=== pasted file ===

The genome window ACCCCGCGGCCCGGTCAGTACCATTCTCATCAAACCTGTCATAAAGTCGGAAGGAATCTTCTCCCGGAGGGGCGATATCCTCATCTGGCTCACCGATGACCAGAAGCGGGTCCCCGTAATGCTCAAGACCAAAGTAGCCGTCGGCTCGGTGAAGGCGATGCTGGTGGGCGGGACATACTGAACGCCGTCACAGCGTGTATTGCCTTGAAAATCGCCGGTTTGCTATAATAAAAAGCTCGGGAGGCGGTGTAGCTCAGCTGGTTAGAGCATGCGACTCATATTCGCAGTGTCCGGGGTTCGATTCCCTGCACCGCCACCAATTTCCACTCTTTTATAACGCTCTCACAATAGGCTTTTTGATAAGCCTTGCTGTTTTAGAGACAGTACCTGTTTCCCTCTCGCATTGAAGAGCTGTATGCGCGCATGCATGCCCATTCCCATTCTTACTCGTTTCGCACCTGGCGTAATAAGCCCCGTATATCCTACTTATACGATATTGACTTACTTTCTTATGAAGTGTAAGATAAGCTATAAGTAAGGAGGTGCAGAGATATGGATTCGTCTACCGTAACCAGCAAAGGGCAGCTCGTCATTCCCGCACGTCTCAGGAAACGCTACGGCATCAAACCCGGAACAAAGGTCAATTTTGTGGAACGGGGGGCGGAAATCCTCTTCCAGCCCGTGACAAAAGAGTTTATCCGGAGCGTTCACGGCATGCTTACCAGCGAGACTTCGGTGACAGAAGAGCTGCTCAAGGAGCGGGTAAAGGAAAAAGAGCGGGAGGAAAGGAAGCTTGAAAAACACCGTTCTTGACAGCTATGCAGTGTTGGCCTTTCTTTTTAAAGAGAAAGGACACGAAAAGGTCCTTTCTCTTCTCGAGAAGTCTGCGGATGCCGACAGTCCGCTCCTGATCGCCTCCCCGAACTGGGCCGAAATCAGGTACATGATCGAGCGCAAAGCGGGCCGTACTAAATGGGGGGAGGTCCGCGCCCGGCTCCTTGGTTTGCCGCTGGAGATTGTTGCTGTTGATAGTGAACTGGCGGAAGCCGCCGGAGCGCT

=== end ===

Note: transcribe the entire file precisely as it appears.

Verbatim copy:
The genome window ACCCCGCGGCCCGGTCAGTACCATTCTCATCAAACCTGTCATAAAGTCGGAAGGAATCTTCTCCCGGAGGGGCGATATCCTCATCTGGCTCACCGATGACCAGAAGCGGGTCCCCGTAATGCTCAAGACCAAAGTAGCCGTCGGCTCGGTGAAGGCGATGCTGGTGGGCGGGACATACTGAACGCCGTCACAGCGTGTATTGCCTTGAAAATCGCCGGTTTGCTATAATAAAAAGCTCGGGAGGCGGTGTAGCTCAGCTGGTTAGAGCATGCGACTCATATTCGCAGTGTCCGGGGTTCGATTCCCTGCACCGCCACCAATTTCCACTCTTTTATAACGCTCTCACAATAGGCTTTTTGATAAGCCTTGCTGTTTTAGAGACAGTACCTGTTTCCCTCTCGCATTGAAGAGCTGTATGCGCGCATGCATGCCCATTCCCATTCTTACTCGTTTCGCACCTGGCGTAATAAGCCCCGTATATCCTACTTATACGATATTGACTTACTTTCTTATGAAGTGTAAGATAAGCTATAAGTAAGGAGGTGCAGAGATATGGATTCGTCTACCGTAACCAGCAAAGGGCAGCTCGTCATTCCCGCACGTCTCAGGAAACGCTACGGCATCAAACCCGGAACAAAGGTCAATTTTGTGGAACGGGGGGCGGAAATCCTCTTCCAGCCCGTGACAAAAGAGTTTATCCGGAGCGTTCACGGCATGCTTACCAGCGAGACTTCGGTGACAGAAGAGCTGCTCAAGGAGCGGGTAAAGGAAAAAGAGCGGGAGGAAAGGAAGCTTGAAAAACACCGTTCTTGACAGCTATGCAGTGTTGGCCTTTCTTTTTAAAGAGAAAGGACACGAAAAGGTCCTTTCTCTTCTCGAGAAGTCTGCGGATGCCGACAGTCCGCTCCTGATCGCCTCCCCGAACTGGGCCGAAATCAGGTACATGATCGAGCGCAAAGCGGGCCGTACTAAATGGGGGGAGGTCCGCGCCCGGCTCCTTGGTTTGCCGCTGGAGATTGTTGCTGTTGATAGTGAACTGGCGGAAGCCGCCGGAGCGCT